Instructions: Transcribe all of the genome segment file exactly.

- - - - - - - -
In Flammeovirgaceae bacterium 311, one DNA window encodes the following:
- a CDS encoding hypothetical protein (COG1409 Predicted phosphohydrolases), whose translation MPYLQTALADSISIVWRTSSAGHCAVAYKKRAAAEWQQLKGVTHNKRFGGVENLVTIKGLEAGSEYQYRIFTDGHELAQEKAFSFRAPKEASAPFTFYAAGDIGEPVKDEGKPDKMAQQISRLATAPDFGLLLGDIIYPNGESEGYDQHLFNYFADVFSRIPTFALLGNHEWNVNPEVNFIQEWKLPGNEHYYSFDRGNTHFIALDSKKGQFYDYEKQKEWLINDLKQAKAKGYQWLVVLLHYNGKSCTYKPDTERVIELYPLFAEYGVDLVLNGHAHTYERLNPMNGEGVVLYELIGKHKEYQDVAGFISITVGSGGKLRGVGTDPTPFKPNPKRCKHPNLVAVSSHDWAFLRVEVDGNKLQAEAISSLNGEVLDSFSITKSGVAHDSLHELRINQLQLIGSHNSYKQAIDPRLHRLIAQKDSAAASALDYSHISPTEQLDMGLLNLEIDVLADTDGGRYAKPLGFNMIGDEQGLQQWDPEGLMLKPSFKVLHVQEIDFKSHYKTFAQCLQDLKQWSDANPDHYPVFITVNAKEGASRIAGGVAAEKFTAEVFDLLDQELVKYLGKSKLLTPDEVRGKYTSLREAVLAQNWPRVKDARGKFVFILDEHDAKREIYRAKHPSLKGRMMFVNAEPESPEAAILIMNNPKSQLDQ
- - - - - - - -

In Flammeovirgaceae bacterium 311, one DNA window encodes the following:
- a CDS encoding hypothetical protein (COG1409 Predicted phosphohydrolases), whose translation MPYLQTALADSISIVWRTSSAGHCAVAYKKRAAAEWQQLKGVTHNKRFGGVENLVTIKGLEAGSEYQYRIFTDGHELAQEKAFSFRAPKEASAPFTFYAAGDIGEPVKDEGKPDKMAQQISRLATAPDFGLLLGDIIYPNGESEGYDQHLFNYFADVFSRIPTFALLGNHEWNVNPEVNFIQEWKLPGNEHYYSFDRGNTHFIALDSKKGQFYDYEKQKEWLINDLKQAKAKGYQWLVVLLHYNGKSCTYKPDTERVIELYPLFAEYGVDLVLNGHAHTYERLNPMNGEGVVLYELIGKHKEYQDVAGFISITVGSGGKLRGVGTDPTPFKPNPKRCKHPNLVAVSSHDWAFLRVEVDGNKLQAEAISSLNGEVLDSFSITKSGVAHDSLHELRINQLQLIGSHNSYKQAIDPRLHRLIAQKDSAAASALDYSHISPTEQLDMGLLNLEIDVLADTDGGRYAKPLGFNMIGDEQGLQQWDPEGLMLKPSFKVLHVQEIDFKSHYKTFAQCLQDLKQWSDANPDHYPVFITVNAKEGASRIAGGVAAEKFTAEVFDLLDQELVKYLGKSKLLTPDEVRGKYTSLREAVLAQNWPRVKDARGKFVFILDEHDAKREIYRAKHPSLKGRMMFVNAEPESPEAAILIMNNPKSQLDQ